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Building a Cheat Sheet for Your Child’s Online Schooling

Are you and your child still having difficulties with online schooling? I work from home, and I fully understand the need for children to be able to navigate technology on their own as much as possible. To help without hovering, build a cheat sheet for your child.

​First, write down key pieces of information, like the passwords they use to get into their learning platforms. Provide trouble shooting ideas if a password isn’t working. Show them the caps lock on the keyboard. If that’s on, it will alter the lowercase letters in a password. Remind them to type slowly and try again if the password doesn’t work the first time. ​

​Show them important items on zoom or other video devices. For instance, show them how to pin a video so they can have the teacher’s face large on the screen. Show them how they can tell if the camera is on. My friend’s child logged on to zoom early one day. For some unknown reason, while waiting for class to start, he decided to bicep curl his 3 pound barbells to build his tiny 10-year-old muscles. Unbeknownst to him, the camera was on and his classmates caught the entire performance. He now checks that the camera is off before beginning his workout regime. ​

​If the child is old enough to ask the teacher for help when they don’t understand an assignment or learning concept, show them how to contact the teacher. ​Remind them to be specific when asking the teacher a question. “I don’t understand number 3 on today’s math assignment. I tried to regroup, but I’m stuck now.”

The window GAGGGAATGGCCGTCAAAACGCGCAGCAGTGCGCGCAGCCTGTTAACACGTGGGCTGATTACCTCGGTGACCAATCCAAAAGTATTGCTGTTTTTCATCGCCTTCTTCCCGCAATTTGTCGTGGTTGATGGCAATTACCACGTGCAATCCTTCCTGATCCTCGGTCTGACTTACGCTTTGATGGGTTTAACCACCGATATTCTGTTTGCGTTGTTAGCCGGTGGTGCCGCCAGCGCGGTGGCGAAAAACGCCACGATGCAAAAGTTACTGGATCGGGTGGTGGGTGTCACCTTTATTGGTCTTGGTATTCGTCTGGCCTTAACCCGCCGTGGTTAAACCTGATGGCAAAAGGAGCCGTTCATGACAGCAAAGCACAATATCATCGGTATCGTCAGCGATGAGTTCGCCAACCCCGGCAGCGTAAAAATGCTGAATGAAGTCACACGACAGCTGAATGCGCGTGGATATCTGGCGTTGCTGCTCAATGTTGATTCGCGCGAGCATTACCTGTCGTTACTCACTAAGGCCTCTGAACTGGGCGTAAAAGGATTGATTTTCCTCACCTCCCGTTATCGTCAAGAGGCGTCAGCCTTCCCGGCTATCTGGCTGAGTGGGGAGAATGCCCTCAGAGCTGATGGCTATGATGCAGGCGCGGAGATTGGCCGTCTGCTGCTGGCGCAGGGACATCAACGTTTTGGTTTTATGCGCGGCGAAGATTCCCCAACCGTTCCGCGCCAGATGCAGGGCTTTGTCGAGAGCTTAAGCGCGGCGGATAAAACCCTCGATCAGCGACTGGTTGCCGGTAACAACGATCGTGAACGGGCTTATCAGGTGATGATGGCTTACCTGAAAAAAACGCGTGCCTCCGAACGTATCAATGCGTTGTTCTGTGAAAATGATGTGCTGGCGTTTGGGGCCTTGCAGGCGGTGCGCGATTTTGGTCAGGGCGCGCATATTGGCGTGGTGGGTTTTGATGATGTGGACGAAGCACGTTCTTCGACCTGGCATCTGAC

​On the cheat sheet, provide a schedule for additional help throughout the day. Each hour can have a time slot, for instance. Write your name in the hour slots you are available to help. In the times you cannot assist, point them towards an alternate. Is there a friend or relative who has offered to help? Take them up on that offer. For instance, my niece facetimes her grandparents. They help her with small questions during the day. Because they live in another state, her grandparents relish the opportunity to spend more time with her, and she has another means of support. ​

​Many libraries have free homework assistance. Test it out with your child. If it’s something that’s beneficial, list that as a resource. My local library has live online tutoring and homework support starting at 2PM, so I can put that on my schedule. ​Put the teacher’s office hours on the schedule. If there is absolutely no one to help, write a note telling the child what to do. Perhaps he should put a star by that problem, skip it, and bring it to you the next time you are available.

​In creating this cheat sheet, you put the information in one place. Your child has instructions for logging onto learning platforms, ways in which to contact the teacher, and ways to receive additional help throughout the day. ​

University of Arizona Global Campus/Bachelor of Arts in Early Childhood Education

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